Good and lasting change

Good and lasting change.  Those are the words of a prayer for Oklahoma schools that I heard yesterday as our staff gathered for our weekly meeting. I can’t think of a better challenge for our state leaders than that.  We need good and lasting change in our education system.  However it gets done, the people of Oklahoma are speaking loud and clear that it needs to happen.


They are speaking at the capital, with protest crowds of teachers, parents and students growing in numbers.  Buses leave every morning to take people from the districts to join in the demonstration.  Those going in our district are paying to cover the transportation costs. They are meeting with their legislators as often as allowed and reminding them that we have cut education funding in our state annually for too long. I know the teachers going on behalf of my own kids have had a pivotal role in their lives, but many of them face daily obstacles in helping students flourish because of lack of funding.  They are advocating for support staff who make such a huge difference every day in school transportation, lunchrooms, differentiated learning opportunities and school offices to name a few. Many of these roles do not pay a reasonable living wage.

They are speaking in communities by filling the gaps. I see churches, organizations and businesses all over Tulsa stepping up to help feed and care for students who are out of school. Last week, our church partnered with at least 7 other organizations to host a day camp for over 100 students in an under-resourced neighborhood.  The volunteer work included feeding students breakfast and lunch, providing early care for working parents, a daily program of hip hop, percussion, vocal music, recreation, arts and crafts and ukulele classes. They put it together in a matter of days and it has continued into this week. And that’s the incredible effort being put forth in just one part of our city.  It’s happening everywhere.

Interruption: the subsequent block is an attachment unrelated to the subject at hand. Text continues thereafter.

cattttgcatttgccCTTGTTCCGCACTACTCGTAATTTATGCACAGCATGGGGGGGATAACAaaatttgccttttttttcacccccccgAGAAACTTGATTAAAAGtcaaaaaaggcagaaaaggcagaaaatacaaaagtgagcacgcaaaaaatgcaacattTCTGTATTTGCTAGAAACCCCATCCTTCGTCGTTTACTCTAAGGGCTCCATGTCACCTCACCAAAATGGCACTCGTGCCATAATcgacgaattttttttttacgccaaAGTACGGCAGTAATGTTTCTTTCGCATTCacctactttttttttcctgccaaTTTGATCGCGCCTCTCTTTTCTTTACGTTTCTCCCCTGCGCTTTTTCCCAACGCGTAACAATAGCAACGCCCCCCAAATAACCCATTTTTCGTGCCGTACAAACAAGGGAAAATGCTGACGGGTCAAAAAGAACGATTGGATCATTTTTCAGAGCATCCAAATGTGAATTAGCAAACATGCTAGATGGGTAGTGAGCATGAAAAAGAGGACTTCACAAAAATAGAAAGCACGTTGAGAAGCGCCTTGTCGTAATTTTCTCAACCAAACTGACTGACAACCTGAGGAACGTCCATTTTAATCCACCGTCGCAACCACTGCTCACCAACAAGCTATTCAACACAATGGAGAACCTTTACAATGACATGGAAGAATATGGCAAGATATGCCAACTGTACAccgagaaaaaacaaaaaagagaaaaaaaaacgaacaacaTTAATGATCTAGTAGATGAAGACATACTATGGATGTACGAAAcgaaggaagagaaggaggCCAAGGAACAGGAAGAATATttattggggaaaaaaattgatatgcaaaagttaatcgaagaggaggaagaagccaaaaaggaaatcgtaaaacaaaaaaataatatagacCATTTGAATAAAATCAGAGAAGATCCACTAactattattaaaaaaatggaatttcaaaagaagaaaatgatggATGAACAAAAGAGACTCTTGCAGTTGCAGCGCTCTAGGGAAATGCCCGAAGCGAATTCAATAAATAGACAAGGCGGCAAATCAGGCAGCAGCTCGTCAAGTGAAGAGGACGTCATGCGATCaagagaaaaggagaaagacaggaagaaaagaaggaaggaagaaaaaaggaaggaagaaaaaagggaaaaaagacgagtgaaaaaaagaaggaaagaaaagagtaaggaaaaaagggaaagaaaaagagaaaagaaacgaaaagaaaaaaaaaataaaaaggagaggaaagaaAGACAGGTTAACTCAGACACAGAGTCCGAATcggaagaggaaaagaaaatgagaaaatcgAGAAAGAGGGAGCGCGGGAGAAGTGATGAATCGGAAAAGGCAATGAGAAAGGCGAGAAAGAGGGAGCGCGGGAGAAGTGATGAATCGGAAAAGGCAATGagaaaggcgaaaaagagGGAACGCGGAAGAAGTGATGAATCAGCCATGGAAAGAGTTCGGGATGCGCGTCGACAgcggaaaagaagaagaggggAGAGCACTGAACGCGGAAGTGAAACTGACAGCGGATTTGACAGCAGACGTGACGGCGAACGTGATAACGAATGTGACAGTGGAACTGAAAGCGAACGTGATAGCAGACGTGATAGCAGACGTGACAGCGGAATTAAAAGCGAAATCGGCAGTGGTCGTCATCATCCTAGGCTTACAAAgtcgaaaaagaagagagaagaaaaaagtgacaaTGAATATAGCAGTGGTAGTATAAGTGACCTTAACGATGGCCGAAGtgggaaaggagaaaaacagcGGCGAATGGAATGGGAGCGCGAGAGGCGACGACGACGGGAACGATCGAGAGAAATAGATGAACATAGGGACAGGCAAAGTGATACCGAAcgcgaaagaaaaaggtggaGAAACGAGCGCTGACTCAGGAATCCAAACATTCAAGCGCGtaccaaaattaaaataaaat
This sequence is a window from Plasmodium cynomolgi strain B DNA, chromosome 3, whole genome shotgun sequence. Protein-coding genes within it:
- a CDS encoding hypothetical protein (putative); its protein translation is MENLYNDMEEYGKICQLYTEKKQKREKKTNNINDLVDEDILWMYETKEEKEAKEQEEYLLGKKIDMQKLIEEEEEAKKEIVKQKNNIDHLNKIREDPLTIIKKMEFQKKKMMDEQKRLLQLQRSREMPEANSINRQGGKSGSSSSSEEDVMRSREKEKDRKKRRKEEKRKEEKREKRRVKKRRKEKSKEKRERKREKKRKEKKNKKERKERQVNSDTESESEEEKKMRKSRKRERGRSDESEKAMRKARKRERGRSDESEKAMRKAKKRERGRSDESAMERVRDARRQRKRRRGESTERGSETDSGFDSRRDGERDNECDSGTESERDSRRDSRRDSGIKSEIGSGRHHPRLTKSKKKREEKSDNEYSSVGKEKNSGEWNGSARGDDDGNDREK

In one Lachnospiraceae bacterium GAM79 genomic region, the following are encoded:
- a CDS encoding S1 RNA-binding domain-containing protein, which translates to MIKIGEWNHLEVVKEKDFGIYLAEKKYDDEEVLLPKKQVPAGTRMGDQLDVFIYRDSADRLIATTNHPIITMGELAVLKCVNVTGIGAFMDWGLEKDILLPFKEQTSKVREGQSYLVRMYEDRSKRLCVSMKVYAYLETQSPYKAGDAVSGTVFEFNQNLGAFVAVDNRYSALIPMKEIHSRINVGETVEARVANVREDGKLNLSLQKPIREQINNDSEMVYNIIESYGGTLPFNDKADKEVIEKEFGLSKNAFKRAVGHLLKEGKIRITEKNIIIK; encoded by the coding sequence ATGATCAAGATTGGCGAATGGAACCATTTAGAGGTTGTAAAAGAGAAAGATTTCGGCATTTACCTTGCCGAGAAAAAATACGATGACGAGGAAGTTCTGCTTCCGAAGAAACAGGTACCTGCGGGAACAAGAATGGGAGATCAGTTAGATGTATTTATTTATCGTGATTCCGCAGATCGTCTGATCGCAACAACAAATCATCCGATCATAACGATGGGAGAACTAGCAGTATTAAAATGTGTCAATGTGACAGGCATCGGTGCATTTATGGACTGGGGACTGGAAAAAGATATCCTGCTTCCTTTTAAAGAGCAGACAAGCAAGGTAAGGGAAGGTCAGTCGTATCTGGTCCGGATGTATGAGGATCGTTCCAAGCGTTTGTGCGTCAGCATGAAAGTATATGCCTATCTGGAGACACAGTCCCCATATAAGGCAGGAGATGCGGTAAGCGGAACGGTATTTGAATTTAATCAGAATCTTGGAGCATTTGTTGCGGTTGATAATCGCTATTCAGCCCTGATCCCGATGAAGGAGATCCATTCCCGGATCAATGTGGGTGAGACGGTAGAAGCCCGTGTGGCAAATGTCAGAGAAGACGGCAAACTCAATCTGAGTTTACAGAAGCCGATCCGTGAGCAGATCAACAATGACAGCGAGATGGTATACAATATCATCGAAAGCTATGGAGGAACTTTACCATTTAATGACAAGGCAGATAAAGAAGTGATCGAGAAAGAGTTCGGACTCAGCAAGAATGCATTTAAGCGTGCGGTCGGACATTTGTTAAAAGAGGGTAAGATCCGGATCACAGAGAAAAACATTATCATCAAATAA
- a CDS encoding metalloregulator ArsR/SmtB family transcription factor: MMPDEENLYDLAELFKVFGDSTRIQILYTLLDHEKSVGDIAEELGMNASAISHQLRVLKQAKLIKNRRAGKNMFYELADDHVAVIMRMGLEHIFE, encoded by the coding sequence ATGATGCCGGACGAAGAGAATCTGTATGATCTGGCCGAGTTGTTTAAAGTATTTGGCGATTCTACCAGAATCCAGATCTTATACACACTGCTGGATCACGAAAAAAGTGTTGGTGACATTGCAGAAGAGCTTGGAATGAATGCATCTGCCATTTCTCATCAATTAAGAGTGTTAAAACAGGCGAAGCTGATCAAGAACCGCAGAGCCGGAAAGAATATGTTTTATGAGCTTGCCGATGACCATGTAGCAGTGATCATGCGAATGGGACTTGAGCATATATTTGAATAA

As I follow the details of the teacher walkout that began April 2, I have varying opinions about how that can get done. Some bills that are being considered or debated I agree with the idea.  Some I’d rather see a different funding source considered.  But I will support good and lasting change! Here’s the deal–most teachers I know became educators because they wanted to make good and lasting change in students’ lives!  But, we must see a visible difference in how our legislature responds to education needs to believe that they too, want good and lasting change for our students and for the system charged with this amazing privilege to teach. Friends in the legislature, there are ideas coming your way every day on how to reverse course. Everyone in our state is speaking loud and clear.  You are officially empowered to get it done.


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You are there, and there, and there…

An excerpt from my Labor Day sermon on Psalm 139.  This section is talking about verses 7-12:

Where can I go from your Spirit?
    Where can I flee from your presence?
If I go up to the heavens, you are there;
    if I make my bed in the depths, you are there.
If I rise on the wings of the dawn,
    if I settle on the far side of the sea,
10 even there your hand will guide me,
    your right hand will hold me fast.
11 If I say, “Surely the darkness will hide me
    and the light become night around me,”
12 even the darkness will not be dark to you;
    the night will shine like the day,